Traveling is like riding a bike — that’s what I thought
Taking long and short trips was something that I did consistently right up until the recognized start of the pandemic in March of 2020. I keep muttering to myself, “I know how to travel. Why am I so nervous? Could it be more than a year of stay-at-home living? Where are my travel rituals when I need them?”
After all, I had traveled to Cuba, Quebec City, Portugal, Venice, and Naples, Florida, with several short hops to Boston and Washington, D.C., in 2019 alone. Then, when I was fully vaccinated recently, I decided to visit friends in DC after 15 months of mostly not venturing more than 20 miles from my home in rural Maine. Little did I know that my forgotten travel rituals would be such a factor.
Getting the plane ticket was the easy part — packing, not so much.
I was flying Southwest Airlines out of Portland, Maine, to Baltimore. The airport is just 50 miles from my house and it would be a short flight. I was a bit shocked that the flights to and from DC on the days I wanted to go were almost booked. That was rarely the case in the past. I guess lots of people have pent-up travel needs.
Packing, however, almost did me in. I don’t know about you, but I think I’ve worn close to the same four outfits pretty much the entire 15 months of quarantine. Yes, I have a closet full of nice clothes to wear in a city or out to dinner, but I have rarely even looked at them, let alone worn them in recent months. My travel rituals were forgotten.
Normally, I would know before I even started what I wanted to bring on a trip. This time I had to painstakingly go through drawers and hanging clothes to first even find the outfits that might be appropriate. Then I agonized over what to actually bring. Luckily, though, the clothes still fit.
When I was traveling regularly, I had travel secrets forgotten for putting together all the toiletries I would need on a trip. In fact, I kept a special bag with my favorite under-four-ounce liquids in the quart-sized baggy required by the TSA always prepared. Even packed it for short trips when I wasn’t flying.
Extras, like quart-sized baggies, were nowhere to be found.
Well, over the year-plus of staying home, my old baggy had been raided. This time I didn’t even have any quart-sized baggies, let alone the needed toiletries. This was another example of travel secrets forgotten: in fact, my baggies were just gone. Luckily, I had enough time to run to the drug store. There I bought, if not my favorites, at least most of what I needed.
On the day of my flight, I finished my packing but was barely able to zip my carry-on. Of course, I brought way too much but realized later I had forgotten some necessities.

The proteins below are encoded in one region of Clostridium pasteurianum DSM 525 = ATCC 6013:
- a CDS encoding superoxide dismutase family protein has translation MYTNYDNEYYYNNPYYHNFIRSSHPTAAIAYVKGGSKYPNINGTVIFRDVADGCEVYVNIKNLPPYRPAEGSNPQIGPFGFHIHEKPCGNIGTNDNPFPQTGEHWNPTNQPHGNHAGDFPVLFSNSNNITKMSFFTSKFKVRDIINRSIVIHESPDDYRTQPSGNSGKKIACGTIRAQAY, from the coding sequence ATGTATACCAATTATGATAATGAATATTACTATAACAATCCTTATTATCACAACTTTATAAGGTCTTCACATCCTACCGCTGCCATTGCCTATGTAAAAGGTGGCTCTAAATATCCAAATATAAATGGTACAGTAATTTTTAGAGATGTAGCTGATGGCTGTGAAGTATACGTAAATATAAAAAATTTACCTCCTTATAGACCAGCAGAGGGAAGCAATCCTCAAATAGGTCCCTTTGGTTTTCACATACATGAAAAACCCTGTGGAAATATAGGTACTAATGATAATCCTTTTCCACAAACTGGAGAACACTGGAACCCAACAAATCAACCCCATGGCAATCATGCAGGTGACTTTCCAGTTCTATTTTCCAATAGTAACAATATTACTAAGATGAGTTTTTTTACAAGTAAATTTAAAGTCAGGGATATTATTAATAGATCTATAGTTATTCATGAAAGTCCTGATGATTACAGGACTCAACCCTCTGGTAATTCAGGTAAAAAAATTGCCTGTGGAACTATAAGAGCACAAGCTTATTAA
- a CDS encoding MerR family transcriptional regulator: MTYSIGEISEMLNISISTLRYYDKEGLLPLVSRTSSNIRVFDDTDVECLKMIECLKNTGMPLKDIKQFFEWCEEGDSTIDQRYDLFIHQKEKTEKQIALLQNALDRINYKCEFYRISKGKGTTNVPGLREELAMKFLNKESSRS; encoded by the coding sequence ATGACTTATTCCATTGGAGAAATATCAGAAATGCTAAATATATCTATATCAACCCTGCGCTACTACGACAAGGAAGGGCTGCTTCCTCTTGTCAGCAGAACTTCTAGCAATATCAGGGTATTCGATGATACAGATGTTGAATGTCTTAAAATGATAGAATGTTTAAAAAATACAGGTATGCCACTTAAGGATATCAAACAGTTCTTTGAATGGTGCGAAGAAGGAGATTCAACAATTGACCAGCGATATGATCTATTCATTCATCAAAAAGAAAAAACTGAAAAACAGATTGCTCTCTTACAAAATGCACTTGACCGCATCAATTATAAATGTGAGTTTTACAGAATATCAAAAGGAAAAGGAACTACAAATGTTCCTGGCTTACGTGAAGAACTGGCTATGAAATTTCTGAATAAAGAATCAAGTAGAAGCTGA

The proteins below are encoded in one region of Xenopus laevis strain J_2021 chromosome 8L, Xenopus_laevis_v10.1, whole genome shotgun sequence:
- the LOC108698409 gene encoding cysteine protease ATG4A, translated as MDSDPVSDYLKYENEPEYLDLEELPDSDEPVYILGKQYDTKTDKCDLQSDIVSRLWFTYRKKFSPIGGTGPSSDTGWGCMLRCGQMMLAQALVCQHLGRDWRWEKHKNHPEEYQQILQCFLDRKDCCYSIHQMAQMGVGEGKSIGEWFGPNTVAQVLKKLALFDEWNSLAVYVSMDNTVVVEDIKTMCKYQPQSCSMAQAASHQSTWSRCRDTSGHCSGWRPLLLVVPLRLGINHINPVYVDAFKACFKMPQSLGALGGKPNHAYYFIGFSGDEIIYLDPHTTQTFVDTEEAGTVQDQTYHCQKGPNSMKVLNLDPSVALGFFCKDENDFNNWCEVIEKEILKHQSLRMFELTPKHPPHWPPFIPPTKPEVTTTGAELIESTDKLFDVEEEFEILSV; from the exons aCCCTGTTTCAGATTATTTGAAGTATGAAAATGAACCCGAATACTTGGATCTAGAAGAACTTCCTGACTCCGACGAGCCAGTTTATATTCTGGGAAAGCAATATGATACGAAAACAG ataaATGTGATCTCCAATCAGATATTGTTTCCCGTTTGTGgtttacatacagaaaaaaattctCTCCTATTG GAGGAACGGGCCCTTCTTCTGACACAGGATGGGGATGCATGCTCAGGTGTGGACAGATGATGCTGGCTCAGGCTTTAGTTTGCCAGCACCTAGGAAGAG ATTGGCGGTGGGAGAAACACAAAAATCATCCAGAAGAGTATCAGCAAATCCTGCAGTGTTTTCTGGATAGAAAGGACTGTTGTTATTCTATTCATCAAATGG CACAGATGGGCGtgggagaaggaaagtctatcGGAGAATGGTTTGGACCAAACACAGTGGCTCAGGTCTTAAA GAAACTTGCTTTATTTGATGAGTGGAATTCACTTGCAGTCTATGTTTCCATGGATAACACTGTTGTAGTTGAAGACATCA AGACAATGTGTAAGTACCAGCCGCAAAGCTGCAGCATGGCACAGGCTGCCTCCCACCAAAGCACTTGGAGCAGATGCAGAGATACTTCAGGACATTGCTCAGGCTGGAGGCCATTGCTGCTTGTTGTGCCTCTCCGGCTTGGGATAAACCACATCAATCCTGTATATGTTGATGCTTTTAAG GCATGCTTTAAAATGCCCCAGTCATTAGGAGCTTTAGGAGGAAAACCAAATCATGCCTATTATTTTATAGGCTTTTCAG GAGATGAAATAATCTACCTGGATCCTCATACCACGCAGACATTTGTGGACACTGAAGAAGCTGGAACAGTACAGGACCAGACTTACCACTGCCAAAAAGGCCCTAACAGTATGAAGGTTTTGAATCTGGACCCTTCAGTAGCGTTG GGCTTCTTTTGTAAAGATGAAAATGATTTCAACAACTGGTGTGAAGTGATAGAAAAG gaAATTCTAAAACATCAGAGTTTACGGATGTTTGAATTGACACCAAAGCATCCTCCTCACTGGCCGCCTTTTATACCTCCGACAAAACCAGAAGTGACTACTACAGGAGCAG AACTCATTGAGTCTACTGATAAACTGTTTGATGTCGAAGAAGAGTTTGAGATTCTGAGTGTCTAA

Then it was off to the airport. I found myself thinking along the familiar, but also somewhat unfamiliar, way that this was the most I’d driven in ages. Luckily, I flew out of Portland and not Boston, as lines seem to never be very long in Portland. My TSA PreCheck allowed me to breeze through security, even though I got yelled at to move quicker through the metal detector. I had looked back to make sure my bag was going through the scanner.
Yes, the flight was on time and easy.
I like how Southwest boards their planes and even though I was not in the first group, I got a convenient window seat. And, despite an almost-full plane, no one sat in the middle seat. Again, like the driving that morning, there was a familiar and also a very not familiar feeling about the trip.
I found my way out of the much larger BWI airport to the pick-up zone. I congratulated myself that I had made it. Somehow, that short trip had felt like a first after a hiatus of nearly 18 months since my last flight.
Seeing a different environment and people not in my “pod” made it all well worth it. I look forward to making travel part of my regular routine again. But, this is a cautionary tale for those who will be venturing out for the first time in at least a year. Take your time. Traveling after a long break is not quite like riding a bike.
After several decades working in a variety of jobs as a newspaper writer, event publicist, communications specialist, and marketing director, Karen Cummings is now “retired” and working on Travelers United’s social media and newsletters in addition to occasionally contributing a travel-related article to TU’s blog. She lives close to her family in Fryeburg, Maine, and travels as often as she can.